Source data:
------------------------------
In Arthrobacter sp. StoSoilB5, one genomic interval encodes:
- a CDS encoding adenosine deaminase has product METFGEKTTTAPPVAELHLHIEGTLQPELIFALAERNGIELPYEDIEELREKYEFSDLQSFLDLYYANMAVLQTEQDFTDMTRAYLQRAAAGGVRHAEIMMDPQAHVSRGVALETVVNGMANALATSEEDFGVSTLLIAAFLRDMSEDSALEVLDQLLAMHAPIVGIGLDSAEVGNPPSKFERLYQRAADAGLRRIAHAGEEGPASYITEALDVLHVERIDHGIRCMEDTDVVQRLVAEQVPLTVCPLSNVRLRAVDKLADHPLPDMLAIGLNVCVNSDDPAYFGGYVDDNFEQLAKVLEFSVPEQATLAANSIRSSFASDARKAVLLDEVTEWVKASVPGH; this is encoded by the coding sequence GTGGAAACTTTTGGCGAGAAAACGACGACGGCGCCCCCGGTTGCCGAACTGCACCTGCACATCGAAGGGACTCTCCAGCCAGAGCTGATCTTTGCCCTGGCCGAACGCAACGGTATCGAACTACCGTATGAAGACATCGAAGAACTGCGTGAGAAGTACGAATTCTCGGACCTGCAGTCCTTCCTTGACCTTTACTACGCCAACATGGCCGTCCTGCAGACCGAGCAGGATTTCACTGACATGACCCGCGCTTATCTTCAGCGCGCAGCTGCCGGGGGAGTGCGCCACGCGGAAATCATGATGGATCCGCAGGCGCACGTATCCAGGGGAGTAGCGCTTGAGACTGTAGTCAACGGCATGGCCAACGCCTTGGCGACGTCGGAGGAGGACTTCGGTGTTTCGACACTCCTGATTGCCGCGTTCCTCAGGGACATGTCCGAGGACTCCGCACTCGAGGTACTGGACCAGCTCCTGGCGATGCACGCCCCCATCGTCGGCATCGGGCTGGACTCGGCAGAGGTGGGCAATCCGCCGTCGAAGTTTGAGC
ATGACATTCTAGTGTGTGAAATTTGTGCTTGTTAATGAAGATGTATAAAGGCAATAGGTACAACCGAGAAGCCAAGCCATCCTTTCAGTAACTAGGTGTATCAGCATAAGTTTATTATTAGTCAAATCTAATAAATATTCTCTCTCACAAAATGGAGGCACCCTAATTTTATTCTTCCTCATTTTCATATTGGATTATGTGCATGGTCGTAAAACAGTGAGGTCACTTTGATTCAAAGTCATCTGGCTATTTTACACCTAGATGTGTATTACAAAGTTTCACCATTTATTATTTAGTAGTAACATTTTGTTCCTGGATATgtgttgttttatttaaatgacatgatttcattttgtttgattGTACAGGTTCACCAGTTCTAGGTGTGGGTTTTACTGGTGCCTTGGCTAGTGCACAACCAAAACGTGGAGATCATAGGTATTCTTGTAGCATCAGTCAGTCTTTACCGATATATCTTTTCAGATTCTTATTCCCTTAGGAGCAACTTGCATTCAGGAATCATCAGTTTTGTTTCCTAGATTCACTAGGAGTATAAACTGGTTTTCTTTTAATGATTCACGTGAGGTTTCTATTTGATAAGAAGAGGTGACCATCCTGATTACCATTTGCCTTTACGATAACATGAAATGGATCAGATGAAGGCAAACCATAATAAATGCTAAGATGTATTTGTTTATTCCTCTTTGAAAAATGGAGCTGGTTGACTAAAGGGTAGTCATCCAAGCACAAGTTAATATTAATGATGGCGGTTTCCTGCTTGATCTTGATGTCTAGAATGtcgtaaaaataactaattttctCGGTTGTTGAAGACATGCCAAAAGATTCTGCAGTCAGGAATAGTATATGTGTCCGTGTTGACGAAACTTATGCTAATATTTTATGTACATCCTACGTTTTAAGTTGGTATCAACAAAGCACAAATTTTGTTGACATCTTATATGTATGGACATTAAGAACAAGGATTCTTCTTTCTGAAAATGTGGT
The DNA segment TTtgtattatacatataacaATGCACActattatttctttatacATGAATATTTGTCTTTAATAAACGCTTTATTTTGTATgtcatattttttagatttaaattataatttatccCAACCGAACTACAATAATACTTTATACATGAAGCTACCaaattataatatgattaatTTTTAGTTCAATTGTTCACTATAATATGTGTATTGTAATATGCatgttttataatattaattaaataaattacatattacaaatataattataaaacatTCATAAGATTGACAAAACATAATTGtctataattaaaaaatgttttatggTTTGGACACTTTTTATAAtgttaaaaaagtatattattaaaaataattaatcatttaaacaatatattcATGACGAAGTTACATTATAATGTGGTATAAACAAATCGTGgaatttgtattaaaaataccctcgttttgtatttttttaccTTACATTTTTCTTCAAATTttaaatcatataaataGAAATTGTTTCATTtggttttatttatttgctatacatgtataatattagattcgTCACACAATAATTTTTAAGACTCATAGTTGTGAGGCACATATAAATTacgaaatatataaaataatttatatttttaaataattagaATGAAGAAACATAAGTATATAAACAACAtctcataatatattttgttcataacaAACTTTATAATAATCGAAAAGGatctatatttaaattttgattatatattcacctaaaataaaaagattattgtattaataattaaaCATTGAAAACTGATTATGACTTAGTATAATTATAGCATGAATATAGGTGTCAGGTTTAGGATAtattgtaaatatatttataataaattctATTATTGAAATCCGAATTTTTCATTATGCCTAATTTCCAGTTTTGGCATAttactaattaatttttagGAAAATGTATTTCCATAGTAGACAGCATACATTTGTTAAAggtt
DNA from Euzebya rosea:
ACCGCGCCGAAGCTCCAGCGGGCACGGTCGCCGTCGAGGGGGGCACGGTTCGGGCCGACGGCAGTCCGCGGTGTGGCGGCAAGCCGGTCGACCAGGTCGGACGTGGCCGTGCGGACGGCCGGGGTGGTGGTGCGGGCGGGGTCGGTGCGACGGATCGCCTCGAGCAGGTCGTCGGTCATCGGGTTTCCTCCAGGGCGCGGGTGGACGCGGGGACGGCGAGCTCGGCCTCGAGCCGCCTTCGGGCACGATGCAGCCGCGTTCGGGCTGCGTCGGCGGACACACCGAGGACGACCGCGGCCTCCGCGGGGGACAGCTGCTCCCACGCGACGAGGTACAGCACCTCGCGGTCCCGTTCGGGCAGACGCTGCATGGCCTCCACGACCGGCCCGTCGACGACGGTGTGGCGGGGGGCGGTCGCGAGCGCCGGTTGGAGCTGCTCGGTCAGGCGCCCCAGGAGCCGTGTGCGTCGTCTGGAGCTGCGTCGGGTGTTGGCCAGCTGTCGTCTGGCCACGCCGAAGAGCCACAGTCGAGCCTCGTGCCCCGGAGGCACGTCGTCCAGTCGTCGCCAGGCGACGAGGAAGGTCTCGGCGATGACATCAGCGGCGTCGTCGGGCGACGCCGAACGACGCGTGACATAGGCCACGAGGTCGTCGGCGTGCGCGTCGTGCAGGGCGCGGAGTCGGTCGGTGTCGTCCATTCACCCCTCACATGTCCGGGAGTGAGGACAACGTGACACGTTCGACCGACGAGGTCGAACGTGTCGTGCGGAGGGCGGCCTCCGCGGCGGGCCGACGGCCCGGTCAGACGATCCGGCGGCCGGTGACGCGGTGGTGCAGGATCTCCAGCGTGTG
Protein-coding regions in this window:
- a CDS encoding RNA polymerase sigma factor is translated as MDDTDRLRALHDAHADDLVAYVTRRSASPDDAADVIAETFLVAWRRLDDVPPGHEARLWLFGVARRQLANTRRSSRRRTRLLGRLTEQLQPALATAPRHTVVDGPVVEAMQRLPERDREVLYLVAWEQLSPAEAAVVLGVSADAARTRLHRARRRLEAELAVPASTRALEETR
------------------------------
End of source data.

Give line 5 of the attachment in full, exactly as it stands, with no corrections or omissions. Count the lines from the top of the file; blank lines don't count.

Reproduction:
DNA from Euzebya rosea: